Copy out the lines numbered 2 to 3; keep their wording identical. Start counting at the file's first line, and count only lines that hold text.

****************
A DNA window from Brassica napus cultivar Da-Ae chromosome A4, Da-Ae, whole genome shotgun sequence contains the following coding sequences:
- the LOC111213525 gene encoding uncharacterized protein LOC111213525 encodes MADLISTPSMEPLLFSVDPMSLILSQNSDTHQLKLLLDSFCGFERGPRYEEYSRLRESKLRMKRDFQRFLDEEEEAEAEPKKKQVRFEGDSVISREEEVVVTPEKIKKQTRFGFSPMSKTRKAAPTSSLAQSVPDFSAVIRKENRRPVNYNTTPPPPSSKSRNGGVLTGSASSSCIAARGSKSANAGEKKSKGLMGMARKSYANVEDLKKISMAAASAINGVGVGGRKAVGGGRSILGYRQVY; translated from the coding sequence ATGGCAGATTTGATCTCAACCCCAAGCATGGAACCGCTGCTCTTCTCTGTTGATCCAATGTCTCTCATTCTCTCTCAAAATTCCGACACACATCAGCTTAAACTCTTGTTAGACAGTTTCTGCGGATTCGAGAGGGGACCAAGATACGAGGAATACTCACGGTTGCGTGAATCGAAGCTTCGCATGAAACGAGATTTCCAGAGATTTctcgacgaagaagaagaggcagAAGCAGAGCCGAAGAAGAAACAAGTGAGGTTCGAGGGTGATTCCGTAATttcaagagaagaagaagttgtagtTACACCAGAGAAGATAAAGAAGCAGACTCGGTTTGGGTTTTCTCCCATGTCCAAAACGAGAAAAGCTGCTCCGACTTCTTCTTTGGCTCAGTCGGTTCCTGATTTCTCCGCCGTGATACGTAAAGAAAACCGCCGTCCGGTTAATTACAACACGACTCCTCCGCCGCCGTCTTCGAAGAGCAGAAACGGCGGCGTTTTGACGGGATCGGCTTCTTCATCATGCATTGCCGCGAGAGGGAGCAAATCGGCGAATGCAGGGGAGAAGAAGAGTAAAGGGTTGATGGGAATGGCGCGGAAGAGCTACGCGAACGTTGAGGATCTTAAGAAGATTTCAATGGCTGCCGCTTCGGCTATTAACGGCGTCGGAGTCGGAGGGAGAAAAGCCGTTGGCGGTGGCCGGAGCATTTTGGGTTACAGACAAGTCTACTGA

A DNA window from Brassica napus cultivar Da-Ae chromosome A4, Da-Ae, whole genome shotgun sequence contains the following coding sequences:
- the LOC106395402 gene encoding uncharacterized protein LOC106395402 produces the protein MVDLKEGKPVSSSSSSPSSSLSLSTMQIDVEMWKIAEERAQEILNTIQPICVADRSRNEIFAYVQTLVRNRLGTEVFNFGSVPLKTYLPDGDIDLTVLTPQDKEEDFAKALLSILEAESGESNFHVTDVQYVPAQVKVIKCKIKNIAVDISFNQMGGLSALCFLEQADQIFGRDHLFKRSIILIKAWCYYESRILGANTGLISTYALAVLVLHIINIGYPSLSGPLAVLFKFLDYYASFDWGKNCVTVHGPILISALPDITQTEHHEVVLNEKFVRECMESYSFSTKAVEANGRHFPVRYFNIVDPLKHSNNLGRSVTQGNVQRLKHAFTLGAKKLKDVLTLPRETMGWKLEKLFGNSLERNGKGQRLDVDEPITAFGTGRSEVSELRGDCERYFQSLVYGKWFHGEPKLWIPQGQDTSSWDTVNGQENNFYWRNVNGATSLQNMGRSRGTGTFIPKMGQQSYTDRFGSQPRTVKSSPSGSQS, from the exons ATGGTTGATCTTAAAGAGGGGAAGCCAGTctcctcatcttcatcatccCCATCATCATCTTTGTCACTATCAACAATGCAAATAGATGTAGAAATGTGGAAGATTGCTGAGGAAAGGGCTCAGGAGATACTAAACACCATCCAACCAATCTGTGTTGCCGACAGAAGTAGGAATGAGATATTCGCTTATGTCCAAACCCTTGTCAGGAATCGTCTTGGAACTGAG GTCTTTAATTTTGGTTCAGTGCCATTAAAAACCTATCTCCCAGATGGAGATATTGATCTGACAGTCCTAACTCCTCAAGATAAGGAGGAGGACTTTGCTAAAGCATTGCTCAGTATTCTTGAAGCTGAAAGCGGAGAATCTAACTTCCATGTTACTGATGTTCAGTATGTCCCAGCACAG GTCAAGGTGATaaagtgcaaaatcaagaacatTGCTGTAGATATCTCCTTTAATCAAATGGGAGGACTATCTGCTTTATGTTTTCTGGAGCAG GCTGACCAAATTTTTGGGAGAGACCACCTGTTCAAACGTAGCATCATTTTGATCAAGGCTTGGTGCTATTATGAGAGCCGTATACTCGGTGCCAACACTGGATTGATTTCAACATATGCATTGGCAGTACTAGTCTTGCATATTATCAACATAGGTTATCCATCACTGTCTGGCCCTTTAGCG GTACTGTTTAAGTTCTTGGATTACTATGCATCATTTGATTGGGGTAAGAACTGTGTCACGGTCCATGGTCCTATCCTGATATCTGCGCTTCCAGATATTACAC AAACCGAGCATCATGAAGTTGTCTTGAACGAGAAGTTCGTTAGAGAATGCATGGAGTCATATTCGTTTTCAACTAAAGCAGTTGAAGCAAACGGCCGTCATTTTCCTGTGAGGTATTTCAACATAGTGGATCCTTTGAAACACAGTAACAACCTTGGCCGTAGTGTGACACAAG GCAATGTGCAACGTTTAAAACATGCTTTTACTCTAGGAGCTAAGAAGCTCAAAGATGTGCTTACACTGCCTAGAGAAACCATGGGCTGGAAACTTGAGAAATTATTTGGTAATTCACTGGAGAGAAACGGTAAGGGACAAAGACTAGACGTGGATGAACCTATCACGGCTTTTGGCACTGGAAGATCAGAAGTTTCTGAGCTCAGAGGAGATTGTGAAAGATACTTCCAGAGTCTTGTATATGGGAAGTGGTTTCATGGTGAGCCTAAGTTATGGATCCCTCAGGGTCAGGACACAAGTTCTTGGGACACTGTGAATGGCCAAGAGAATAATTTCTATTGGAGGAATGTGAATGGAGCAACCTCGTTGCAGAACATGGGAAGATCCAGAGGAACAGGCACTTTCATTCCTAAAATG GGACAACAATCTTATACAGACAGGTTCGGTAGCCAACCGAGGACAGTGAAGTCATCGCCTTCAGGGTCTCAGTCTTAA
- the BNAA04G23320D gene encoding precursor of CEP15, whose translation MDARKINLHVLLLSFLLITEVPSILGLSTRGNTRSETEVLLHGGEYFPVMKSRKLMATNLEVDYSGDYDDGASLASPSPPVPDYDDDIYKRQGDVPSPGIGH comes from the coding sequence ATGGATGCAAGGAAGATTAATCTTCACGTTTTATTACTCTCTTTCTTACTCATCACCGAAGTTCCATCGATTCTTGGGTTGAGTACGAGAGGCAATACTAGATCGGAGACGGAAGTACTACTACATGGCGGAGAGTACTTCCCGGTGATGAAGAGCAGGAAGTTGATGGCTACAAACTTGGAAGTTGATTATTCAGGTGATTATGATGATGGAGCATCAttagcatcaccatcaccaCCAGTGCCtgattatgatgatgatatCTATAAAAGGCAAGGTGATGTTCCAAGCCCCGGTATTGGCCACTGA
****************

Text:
- the LOC111213525 gene encoding uncharacterized protein LOC111213525 encodes MADLISTPSMEPLLFSVDPMSLILSQNSDTHQLKLLLDSFCGFERGPRYEEYSRLRESKLRMKRDFQRFLDEEEEAEAEPKKKQVRFEGDSVISREEEVVVTPEKIKKQTRFGFSPMSKTRKAAPTSSLAQSVPDFSAVIRKENRRPVNYNTTPPPPSSKSRNGGVLTGSASSSCIAARGSKSANAGEKKSKGLMGMARKSYANVEDLKKISMAAASAINGVGVGGRKAVGGGRSILGYRQVY; translated from the coding sequence ATGGCAGATTTGATCTCAACCCCAAGCATGGAACCGCTGCTCTTCTCTGTTGATCCAATGTCTCTCATTCTCTCTCAAAATTCCGACACACATCAGCTTAAACTCTTGTTAGACAGTTTCTGCGGATTCGAGAGGGGACCAAGATACGAGGAATACTCACGGTTGCGTGAATCGAAGCTTCGCATGAAACGAGATTTCCAGAGATTTctcgacgaagaagaagaggcagAAGCAGAGCCGAAGAAGAAACAAGTGAGGTTCGAGGGTGATTCCGTAATttcaagagaagaagaagttgtagtTACACCAGAGAAGATAAAGAAGCAGACTCGGTTTGGGTTTTCTCCCATGTCCAAAACGAGAAAAGCTGCTCCGACTTCTTCTTTGGCTCAGTCGGTTCCTGATTTCTCCGCCGTGATACGTAAAGAAAACCGCCGTCCGGTTAATTACAACACGACTCCTCCGCCGCCGTCTTCGAAGAGCAGAAACGGCGGCGTTTTGACGGGATCGGCTTCTTCATCATGCATTGCCGCGAGAGGGAGCAAATCGGCGAATGCAGGGGAGAAGAAGAGTAAAGGGTTGATGGGAATGGCGCGGAAGAGCTACGCGAACGTTGAGGATCTTAAGAAGATTTCAATGGCTGCCGCTTCGGCTATTAACGGCGTCGGAGTCGGAGGGAGAAAAGCCGTTGGCGGTGGCCGGAGCATTTTGGGTTACAGACAAGTCTACTGA

A DNA window from Brassica napus cultivar Da-Ae chromosome A4, Da-Ae, whole genome shotgun sequence contains the following coding sequences: